The World’s Best Places to Live in 2009
The Worlds Best Places to Live 2009
As the world economy continues to slump and health scares such as the swine flu terrify millions, many people are becoming increasingly interested in the world’s best places to live in 2009. Fortunately, Mercer Consultings releases a yearly list ranking the world’s best places to live out of 420 global cities. A score is given to each city on the list, with New York City considered the base (with a score of 100). Factors used to determine ratings include:
- Law enforcement
- Strength of the economy
- Quality of health care
- Restrictions on free speech and personal freedom
- Sports activities
- Relationships with neighboring countries
- School quality
- Cost and availability of housing
- Natural disasters
- Access to grocery markets
- Infrastructure (including public transportation, traffic congestion, mail service, available water and electricity, and more)
European cities ranked among the world’s best places to live in 2009, with seven being in the Top 10. The highest-ranked American cities were Honolulu, Hawaii (#29) and San Francisco, California (#30). The three lowest-ranked places to live were N’Djamena, Chad; Bangui, Central African Republic; and Baghdad, Iraq (with a score of just 14.4, compared to New York City’s base score of 100).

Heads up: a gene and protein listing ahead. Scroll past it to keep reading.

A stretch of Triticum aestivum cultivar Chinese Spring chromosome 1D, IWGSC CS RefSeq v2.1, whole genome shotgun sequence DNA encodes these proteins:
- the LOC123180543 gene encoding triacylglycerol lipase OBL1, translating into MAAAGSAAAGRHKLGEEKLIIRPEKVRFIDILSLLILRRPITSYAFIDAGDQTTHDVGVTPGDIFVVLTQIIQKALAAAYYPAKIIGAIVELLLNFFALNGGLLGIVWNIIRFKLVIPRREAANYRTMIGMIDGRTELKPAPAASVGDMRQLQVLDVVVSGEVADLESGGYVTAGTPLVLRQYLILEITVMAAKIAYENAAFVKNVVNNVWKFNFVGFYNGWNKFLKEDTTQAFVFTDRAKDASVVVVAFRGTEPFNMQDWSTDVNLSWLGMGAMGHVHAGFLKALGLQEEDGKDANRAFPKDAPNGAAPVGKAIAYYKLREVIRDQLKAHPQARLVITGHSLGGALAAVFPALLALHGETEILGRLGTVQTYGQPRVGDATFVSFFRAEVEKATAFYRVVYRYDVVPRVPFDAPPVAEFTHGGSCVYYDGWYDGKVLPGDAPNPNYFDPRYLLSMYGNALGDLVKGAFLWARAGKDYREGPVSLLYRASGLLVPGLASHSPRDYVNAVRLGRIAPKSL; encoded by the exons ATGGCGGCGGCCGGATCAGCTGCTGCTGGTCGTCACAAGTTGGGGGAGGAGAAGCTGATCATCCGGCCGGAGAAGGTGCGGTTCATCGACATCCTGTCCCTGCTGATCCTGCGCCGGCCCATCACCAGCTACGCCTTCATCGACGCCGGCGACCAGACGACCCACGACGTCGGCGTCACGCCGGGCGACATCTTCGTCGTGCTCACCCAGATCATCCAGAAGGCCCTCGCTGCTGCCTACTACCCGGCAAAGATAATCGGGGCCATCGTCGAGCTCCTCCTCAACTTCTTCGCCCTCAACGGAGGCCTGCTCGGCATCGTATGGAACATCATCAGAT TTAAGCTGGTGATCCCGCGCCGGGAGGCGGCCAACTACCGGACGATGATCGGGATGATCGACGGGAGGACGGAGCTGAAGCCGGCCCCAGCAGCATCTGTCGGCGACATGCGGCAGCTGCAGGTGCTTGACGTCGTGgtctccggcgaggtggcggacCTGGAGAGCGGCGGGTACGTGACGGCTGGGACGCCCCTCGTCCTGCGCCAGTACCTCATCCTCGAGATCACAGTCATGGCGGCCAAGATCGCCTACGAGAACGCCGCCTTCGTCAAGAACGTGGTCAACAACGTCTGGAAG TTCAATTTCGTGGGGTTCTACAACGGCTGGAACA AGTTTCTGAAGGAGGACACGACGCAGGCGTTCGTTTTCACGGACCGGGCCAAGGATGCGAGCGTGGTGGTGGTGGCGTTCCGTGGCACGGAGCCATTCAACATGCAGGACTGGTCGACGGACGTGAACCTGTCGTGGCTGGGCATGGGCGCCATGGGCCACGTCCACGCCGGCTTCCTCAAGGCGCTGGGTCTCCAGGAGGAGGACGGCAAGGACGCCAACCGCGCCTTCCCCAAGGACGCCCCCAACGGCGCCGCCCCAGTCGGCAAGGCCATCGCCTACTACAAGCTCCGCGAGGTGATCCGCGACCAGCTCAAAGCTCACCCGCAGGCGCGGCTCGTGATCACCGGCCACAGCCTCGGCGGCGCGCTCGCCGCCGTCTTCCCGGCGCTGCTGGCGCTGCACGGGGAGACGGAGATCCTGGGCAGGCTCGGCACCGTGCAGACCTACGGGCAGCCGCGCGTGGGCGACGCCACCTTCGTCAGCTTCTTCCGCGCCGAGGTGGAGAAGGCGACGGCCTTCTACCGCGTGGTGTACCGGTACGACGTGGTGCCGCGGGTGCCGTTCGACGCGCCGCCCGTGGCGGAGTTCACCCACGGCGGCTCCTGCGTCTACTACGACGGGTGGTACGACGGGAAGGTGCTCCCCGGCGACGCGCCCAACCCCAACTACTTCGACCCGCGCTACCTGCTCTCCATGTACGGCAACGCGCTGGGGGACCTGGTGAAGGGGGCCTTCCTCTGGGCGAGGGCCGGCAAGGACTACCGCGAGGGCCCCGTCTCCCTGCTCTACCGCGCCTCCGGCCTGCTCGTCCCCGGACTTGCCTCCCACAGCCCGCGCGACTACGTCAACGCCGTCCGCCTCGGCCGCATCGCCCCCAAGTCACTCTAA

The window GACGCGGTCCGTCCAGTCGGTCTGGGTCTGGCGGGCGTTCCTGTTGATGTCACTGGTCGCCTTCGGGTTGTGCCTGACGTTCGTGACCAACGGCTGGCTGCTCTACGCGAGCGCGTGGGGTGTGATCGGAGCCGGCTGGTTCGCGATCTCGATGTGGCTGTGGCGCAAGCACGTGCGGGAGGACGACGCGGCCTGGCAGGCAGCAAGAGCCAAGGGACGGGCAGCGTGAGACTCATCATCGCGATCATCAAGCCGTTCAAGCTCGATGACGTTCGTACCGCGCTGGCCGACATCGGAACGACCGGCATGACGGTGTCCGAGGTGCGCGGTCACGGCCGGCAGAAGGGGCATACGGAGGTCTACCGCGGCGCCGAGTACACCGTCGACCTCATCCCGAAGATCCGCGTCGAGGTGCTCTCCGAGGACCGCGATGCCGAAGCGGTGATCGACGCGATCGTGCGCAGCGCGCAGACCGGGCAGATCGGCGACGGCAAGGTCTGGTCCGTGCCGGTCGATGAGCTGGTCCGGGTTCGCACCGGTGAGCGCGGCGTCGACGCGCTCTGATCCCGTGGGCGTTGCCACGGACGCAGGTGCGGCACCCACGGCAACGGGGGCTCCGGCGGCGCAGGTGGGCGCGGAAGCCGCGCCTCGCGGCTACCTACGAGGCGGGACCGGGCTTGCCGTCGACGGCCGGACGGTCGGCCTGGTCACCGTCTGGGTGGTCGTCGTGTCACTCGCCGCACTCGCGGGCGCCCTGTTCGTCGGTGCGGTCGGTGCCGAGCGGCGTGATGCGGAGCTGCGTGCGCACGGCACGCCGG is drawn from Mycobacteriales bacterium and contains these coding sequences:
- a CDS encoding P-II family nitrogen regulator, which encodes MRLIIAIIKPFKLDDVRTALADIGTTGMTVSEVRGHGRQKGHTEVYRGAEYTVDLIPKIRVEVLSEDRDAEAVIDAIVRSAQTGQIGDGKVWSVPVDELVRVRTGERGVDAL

Below, I’m going to list the 10 cities which are currently considered the world’s best places to live in 2009. While it’s safe to assume that they scored high on most of the criteria listed above, I’m also going to throw in a few additional reasons why each city might be a pleasant place to live. If you decide to move to one of these amazing destinations, be sure and drop me a postcard or email.
Ranked as the world’s best place to live in 2009, according to the Mercer score of 108.6. Vienna is Austria’s largest city and capital, and the total population is in the range of 1.7 million.
- While it scored the top spot in 2009, it also took second place in 2008. As far back as 2001, it ranked third for quality of life.
- Conveniently located near Slovakia, the Czech Republic, and Hungary.
- The economic, cultural and political capital of Austria.
- Half of the population adheres to the Roman Catholic beliefs, making it an excellent choice for people of this religion. Other religions include Jewish, Muslim, Orthodox and Protestant.
- Vienna has a large public transportation network.
- Numerous parks and gardens add to the beauty of the city.
- Renowned for its architecture, museums and theaters (including opera and classical music).
Ranked #2 on the world’s best places to live for 2009 (with a score of 108), Zurich is the cultural and commercial center of Switzerland. Having finished in first place in 2008, Zurich routinely ranks among the world’s cities with the best quality of life.
- It is often ranked as the wealthiest city in Europe.
- Zurich is among the world leaders in protecting the environment.
- The city is a hub for air traffic, roads and railways.
- A leading financial center, Zurich is also the biggest center for offshore banking. Numerous international companies make their home here.
- Zurich is home to two of the most prestigious universities in Switzerland, ETH Zurich and the University of Zurich. Both are ranked among the top 200 universities in the world.